Check this out! Some great examples of our students’ progress, and how we at LOS “accentuate the positive, eliminate the negative, latch on to the affirmative and don’t mess with Mister In-Between” (Bing Crosby). Error correction is obviously an important factor in language teaching, but nothing fires up a student like a well-timed and heartfelt pat on the back.
Jarda H. takes a ROUND TRIP when he travels between his holiday cottage, the local town and back home again – probably mixing in the best circles.
Jarda V. explained the reality of business through the medium of Abba: “THE WINNER TAKES IT ALL!” Unfortunately he sang it as well!
When Petra doesn’t like something, it’s not her CUP OF TEA. Can you get more English without being the Queen?
Jarda managed to slip PRIMA DONNA into our conversation. OK, I know, that is Italian, strictly speaking, but used by native speakers of English all the time in reference to people with a difficult temperament. As a bonus, when I asked who he was talking about, he went all POLICE DRAMA on me and replied NO COMMENT!
Míša used a linguistic term CHUNK when talking about a phrase or group of words that can be learnt as a unit.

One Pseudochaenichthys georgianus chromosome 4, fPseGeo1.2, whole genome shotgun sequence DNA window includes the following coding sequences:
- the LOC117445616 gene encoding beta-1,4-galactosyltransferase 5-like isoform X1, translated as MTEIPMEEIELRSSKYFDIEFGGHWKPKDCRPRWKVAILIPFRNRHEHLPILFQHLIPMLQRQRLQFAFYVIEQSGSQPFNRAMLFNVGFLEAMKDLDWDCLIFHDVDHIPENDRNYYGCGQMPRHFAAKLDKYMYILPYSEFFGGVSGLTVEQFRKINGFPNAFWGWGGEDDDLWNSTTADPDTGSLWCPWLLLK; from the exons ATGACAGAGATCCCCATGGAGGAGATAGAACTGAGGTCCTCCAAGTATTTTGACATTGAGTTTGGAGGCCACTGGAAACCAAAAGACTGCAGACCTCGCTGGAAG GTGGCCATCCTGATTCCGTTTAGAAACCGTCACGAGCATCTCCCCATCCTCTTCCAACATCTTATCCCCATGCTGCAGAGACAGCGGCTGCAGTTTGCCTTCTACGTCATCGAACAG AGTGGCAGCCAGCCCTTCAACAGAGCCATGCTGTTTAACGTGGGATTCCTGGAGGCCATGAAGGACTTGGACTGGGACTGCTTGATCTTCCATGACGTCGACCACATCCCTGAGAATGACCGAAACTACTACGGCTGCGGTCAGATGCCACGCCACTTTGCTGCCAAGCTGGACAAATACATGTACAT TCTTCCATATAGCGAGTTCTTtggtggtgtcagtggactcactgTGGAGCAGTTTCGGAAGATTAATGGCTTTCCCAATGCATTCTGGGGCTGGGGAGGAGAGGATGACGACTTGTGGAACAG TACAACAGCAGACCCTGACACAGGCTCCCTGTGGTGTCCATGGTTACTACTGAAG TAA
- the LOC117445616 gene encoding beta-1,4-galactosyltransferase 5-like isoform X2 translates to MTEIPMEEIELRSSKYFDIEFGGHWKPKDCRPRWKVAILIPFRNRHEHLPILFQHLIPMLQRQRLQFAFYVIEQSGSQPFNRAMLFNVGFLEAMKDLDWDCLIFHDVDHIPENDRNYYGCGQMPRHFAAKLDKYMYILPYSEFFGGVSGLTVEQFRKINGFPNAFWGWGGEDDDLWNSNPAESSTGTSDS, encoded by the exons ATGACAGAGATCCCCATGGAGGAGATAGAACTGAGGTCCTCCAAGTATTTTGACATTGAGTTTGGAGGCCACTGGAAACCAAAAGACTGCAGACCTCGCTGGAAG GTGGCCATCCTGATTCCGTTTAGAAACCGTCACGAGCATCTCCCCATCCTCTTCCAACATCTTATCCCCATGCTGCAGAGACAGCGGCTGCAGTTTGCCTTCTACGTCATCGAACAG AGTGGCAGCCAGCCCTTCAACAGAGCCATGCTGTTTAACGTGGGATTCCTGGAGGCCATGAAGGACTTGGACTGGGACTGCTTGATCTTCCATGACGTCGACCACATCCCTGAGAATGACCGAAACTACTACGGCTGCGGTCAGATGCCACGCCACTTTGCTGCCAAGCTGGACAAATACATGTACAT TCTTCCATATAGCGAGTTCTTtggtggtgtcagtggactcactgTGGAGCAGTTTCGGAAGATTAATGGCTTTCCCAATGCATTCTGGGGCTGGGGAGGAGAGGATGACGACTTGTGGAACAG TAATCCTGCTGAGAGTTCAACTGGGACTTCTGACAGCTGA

Jarda described the Czech economy as being ADDICTED to Russian gas. Irrespective of the politics, the register of English is very high.
Petra described what she would do in a particular situation as her APPROACH to that situation – metaphorically, and poetically, walking towards it. This sounds so good to the native ear.
When Petra reduced a potentially problematic situation that is under control” (8 words) to NO BIG DEAL (3 words and an idiom to boot), she moved ever closer to native speech as well as making her teacher a very happy man!
When talking about the organisation of a particular set of circumstances, Petra employed the noun SET-UP, which nicely packaged a number of considerations into one word, which could then be re-used in context without re-listing all the individual circumstances.
Petra put most native English speakers to shame when she referred to one of two options as the MORE IMPORTANT rather than the more common, and grammatically incorrect, most important.
Jarda and I were discussing what athletes do when they retire from their chosen sport, when he volunteered that in the Czech Republic we have a lot of SPORTSPEOPLE in politics. This was a very interesting observation expressed in perfect English, even down to the gender neutral term which shortened the sentence to a nicely manageable length.
Petr now regularly uses the following phrase when thinking about what he’s going to say. He used to say things like “Maybe this way” and “Maybe like this” but now uses “HOW SHALL I PUT IT?” which is as English as the Queen!